MxMo CVIII: Wisconsin Old Fashioned

I promise. At some point, I’ll post something here that isn’t MxMo related. Just not now.

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For this month’s Mixology Monday prompt, we turn to Fred from his CocktailVirgin blog. Briefly, Fred states:

mxmologo“For this theme, find a classic or modern Swizzle recipe, whether hot or cold. If the creative mood hits you, take the style in your own direction whether in a Tiki avenue, by reformulating a classic cocktail, or via something more Caribbean in feel. Don’t have a traditional Swizzle stick? Do not fret — I have found that a bar spoon works great in a pinch to do all of the mixing and chilling. Want to bring the Green Swizzle back to life or perhaps turn the Between the Sheets into a Barbados crushed ice delight? Awesome!”

One of the things I love about participating in Mixology Monday is it forces me to expand my cocktail horizons. I’ve never had a swizzled beverage before, much less made one. As a citizen of Wisconsin, the swizzling process immediately reminded me of our unofficial state cocktail: the Brandy Old Fashioned.

In Wisconsin, a brandy old fashioned is an eccentric cousin to the old standby of bitters, sugar, and spirit that we know and love. Jeffrey Morgenthaler describes the difference in detail here. In short, while it may seem blasphemous to some, the sweet fruit salad concoction made popular in supper clubs across the Badger State is a refreshing and fun regionalism that’s worth a try.

Since the Wisconsin brandy old fashioned calls for copious amounts of crushed ice, it’s a perfect cocktail for swizzling. I prefer mine without the traditional topper of sweet, sour, or club soda, and swizzling helps lengthen the drink without too much unnecessary dilution. W/r/t the cherries, try to stay away from the common neon-red maraschino cherries you’d top a sundae with. While they may be tradition at many establishments, I find their artificial flavor unpleasant, especially when muddled.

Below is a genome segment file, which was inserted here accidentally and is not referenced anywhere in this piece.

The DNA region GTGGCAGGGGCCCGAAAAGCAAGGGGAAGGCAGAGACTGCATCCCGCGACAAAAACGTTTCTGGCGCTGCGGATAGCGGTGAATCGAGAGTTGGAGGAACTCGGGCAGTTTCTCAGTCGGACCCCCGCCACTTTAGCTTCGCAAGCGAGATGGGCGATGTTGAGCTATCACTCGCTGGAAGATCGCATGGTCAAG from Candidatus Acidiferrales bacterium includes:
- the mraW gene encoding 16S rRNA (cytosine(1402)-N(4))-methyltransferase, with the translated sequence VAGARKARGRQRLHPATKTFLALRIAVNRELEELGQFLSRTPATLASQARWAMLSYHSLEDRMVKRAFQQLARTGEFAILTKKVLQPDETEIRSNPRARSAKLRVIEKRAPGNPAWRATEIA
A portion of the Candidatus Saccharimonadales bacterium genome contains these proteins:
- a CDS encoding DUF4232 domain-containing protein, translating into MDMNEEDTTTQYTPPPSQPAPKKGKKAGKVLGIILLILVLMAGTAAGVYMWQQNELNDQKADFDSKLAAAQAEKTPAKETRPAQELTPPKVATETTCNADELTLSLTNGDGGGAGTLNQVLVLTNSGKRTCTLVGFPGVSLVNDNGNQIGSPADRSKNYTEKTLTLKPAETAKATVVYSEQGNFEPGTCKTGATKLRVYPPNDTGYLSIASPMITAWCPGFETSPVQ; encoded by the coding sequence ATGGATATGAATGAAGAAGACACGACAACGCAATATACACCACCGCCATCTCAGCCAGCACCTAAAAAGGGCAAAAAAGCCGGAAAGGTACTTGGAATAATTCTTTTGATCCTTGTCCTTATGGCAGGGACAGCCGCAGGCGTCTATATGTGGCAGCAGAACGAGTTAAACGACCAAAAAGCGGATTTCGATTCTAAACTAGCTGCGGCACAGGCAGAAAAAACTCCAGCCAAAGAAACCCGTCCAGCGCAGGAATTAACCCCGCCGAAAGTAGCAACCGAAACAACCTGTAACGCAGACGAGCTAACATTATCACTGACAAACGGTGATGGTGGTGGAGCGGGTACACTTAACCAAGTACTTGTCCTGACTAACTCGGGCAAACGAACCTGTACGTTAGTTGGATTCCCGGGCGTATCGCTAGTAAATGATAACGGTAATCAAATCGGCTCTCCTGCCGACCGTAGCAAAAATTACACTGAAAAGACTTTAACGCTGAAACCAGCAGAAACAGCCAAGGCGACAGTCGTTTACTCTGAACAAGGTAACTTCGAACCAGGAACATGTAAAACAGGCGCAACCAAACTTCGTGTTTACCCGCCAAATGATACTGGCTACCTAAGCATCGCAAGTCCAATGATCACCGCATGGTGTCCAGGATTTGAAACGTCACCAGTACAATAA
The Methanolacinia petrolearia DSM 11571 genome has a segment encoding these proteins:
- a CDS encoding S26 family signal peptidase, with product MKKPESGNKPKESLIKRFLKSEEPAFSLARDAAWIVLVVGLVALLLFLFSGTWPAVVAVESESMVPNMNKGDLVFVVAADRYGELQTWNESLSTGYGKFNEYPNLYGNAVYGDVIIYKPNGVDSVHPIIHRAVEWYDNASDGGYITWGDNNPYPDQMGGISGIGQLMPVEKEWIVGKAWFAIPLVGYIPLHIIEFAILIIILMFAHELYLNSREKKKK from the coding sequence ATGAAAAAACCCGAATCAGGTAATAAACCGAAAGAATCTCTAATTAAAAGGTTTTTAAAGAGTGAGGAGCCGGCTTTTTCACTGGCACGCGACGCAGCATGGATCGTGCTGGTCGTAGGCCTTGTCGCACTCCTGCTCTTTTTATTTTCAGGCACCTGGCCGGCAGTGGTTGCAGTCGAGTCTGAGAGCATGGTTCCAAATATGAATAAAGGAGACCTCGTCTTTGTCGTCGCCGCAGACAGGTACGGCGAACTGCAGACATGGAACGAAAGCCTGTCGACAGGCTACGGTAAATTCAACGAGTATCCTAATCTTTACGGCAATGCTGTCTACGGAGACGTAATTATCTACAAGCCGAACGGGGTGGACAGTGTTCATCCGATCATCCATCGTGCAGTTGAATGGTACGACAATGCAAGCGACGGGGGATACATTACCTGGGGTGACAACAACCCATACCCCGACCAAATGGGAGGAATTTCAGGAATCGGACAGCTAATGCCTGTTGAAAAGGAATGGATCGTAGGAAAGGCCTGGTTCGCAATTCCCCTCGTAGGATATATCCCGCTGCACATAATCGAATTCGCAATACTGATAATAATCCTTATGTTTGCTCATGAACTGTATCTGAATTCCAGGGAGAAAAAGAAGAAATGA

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Wisconsin Brandy Old Fashioned

  • 2oz Brandy*
  • 2 orange peels
  • 2 brandied or maraschino cherries
  • 1 teaspoon sugar
  • 1 barspoon cherry syrup (preferrably from your brandied cherries)
  • Crushed ice
  • Angostura bitters

Add your orange peels, cherries, sugar, and cherry syrup to your glass. Muddle furiously. You want to avoid muddling any pith from the orange peels into the drink, but you really want a sweet paste. Add your brandy, then fill the glass with crushed ice. I don’t own a traditional swizzle stick, but I had no issue swizzling with my trusty bar spoon. Spin the stick/spoon between your hands, moving up and down to mix and chill the drink. Once the outside of your glass has frosted, top with more crushed ice and a dash or two of Angostura bitters. Add a straw, and serve.

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This drink is sweet and refreshing. The extra sugar from the second cherry and the cherry syrup helps the drink hold up to the large amount of dilution swizzling provides. The orange and the cherry play up the fruity notes in the brandy as well. But this isn’t necessarily meant to be a nuanced beverage. Drink this frequently, preferably paired with beer-battered walleye and coleslaw. You’ll thank me.

*: Usually this is made with Korbel, as Mr. Morgenthaler states. And while that’s sufficient, I really like Paul Masson. Make this with whatever brandy you like

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